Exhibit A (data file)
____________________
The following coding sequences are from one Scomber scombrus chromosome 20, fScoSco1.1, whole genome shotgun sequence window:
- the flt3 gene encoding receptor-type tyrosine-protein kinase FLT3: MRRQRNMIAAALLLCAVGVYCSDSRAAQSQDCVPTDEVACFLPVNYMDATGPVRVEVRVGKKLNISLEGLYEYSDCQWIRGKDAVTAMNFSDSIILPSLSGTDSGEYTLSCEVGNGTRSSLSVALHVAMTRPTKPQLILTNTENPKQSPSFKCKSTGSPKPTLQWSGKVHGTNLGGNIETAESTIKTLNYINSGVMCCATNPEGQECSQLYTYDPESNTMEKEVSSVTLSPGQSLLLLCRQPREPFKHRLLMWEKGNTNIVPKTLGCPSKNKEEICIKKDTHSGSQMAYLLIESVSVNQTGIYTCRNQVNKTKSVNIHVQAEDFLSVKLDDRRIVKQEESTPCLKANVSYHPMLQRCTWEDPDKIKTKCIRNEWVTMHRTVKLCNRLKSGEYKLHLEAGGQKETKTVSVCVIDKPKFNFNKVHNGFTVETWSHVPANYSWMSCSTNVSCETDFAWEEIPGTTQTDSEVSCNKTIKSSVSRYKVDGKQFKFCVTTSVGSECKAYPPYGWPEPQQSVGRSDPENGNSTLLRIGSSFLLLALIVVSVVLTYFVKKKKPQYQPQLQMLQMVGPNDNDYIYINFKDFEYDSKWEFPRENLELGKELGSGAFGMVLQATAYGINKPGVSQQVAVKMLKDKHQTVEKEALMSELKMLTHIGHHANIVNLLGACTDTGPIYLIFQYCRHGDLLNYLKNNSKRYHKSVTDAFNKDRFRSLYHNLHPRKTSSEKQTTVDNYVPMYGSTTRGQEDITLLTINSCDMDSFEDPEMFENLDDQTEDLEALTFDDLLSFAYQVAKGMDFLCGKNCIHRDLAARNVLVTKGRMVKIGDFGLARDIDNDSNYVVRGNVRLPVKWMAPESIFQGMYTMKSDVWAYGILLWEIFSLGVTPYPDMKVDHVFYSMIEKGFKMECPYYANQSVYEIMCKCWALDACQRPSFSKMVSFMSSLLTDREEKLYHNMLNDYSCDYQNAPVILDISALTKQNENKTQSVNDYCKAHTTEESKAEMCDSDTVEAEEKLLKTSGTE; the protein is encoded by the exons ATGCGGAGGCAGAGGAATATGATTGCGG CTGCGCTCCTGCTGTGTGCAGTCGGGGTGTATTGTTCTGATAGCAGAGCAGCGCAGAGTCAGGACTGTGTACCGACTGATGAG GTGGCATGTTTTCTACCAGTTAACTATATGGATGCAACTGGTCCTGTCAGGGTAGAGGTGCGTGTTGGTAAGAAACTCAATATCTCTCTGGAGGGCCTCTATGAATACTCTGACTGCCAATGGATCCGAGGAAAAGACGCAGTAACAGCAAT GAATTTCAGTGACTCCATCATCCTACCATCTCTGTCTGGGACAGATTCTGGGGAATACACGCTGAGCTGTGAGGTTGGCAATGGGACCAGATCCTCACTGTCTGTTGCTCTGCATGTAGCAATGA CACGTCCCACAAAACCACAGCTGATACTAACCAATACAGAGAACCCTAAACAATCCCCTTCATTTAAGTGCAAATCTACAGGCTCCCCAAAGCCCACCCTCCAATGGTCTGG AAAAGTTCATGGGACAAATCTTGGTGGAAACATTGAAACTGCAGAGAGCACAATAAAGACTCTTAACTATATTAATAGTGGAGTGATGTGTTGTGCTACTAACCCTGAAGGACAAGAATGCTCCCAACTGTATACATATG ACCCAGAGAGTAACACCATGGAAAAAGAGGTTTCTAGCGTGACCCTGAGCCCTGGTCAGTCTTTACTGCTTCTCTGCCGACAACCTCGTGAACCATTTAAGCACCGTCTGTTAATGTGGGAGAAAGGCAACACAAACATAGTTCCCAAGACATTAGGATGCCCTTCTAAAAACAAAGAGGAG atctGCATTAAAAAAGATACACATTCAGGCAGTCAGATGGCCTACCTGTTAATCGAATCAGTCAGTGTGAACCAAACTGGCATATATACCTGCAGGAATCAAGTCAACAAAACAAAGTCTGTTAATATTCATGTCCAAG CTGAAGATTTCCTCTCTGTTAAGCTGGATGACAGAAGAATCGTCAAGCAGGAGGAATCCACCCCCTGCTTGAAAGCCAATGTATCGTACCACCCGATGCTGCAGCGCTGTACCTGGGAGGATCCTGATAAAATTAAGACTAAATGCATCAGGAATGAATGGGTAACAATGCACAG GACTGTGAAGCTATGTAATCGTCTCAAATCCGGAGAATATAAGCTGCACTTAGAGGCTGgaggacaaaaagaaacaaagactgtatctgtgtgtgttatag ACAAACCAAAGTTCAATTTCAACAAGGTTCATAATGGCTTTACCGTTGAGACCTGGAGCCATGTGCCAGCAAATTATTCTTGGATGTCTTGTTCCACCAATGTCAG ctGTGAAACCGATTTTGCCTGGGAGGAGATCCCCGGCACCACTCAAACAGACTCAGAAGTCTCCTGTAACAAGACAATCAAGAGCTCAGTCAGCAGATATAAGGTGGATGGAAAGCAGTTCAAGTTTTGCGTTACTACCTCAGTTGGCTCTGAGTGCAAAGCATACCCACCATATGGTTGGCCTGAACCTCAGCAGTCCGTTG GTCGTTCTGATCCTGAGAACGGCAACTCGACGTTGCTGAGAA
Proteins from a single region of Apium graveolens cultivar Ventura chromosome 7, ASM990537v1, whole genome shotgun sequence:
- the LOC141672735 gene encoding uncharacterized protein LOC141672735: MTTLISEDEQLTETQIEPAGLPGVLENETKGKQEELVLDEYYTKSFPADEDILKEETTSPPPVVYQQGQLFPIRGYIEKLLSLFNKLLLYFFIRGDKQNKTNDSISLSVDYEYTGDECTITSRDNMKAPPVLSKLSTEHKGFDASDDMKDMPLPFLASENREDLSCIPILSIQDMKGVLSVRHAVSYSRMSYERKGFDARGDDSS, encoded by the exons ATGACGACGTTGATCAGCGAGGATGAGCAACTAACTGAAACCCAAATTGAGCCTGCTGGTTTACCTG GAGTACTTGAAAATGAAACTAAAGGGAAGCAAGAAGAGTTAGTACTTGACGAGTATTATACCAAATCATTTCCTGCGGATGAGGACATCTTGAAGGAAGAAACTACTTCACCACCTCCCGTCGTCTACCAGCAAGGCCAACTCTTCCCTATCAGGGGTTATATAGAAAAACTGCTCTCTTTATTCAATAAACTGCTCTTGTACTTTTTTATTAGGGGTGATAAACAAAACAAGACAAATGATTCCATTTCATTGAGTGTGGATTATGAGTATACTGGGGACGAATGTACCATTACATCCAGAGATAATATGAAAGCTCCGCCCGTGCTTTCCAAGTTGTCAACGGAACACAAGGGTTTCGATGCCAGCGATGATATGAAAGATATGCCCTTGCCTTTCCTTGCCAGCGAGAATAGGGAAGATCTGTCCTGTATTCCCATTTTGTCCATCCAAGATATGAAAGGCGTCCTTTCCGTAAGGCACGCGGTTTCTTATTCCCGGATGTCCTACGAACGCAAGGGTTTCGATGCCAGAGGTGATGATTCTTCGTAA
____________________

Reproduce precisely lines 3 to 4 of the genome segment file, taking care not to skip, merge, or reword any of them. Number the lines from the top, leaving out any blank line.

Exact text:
Proteins from a single region of Apium graveolens cultivar Ventura chromosome 7, ASM990537v1, whole genome shotgun sequence:
- the LOC141672735 gene encoding uncharacterized protein LOC141672735: MTTLISEDEQLTETQIEPAGLPGVLENETKGKQEELVLDEYYTKSFPADEDILKEETTSPPPVVYQQGQLFPIRGYIEKLLSLFNKLLLYFFIRGDKQNKTNDSISLSVDYEYTGDECTITSRDNMKAPPVLSKLSTEHKGFDASDDMKDMPLPFLASENREDLSCIPILSIQDMKGVLSVRHAVSYSRMSYERKGFDARGDDSS, encoded by the exons ATGACGACGTTGATCAGCGAGGATGAGCAACTAACTGAAACCCAAATTGAGCCTGCTGGTTTACCTG GAGTACTTGAAAATGAAACTAAAGGGAAGCAAGAAGAGTTAGTACTTGACGAGTATTATACCAAATCATTTCCTGCGGATGAGGACATCTTGAAGGAAGAAACTACTTCACCACCTCCCGTCGTCTACCAGCAAGGCCAACTCTTCCCTATCAGGGGTTATATAGAAAAACTGCTCTCTTTATTCAATAAACTGCTCTTGTACTTTTTTATTAGGGGTGATAAACAAAACAAGACAAATGATTCCATTTCATTGAGTGTGGATTATGAGTATACTGGGGACGAATGTACCATTACATCCAGAGATAATATGAAAGCTCCGCCCGTGCTTTCCAAGTTGTCAACGGAACACAAGGGTTTCGATGCCAGCGATGATATGAAAGATATGCCCTTGCCTTTCCTTGCCAGCGAGAATAGGGAAGATCTGTCCTGTATTCCCATTTTGTCCATCCAAGATATGAAAGGCGTCCTTTCCGTAAGGCACGCGGTTTCTTATTCCCGGATGTCCTACGAACGCAAGGGTTTCGATGCCAGAGGTGATGATTCTTCGTAA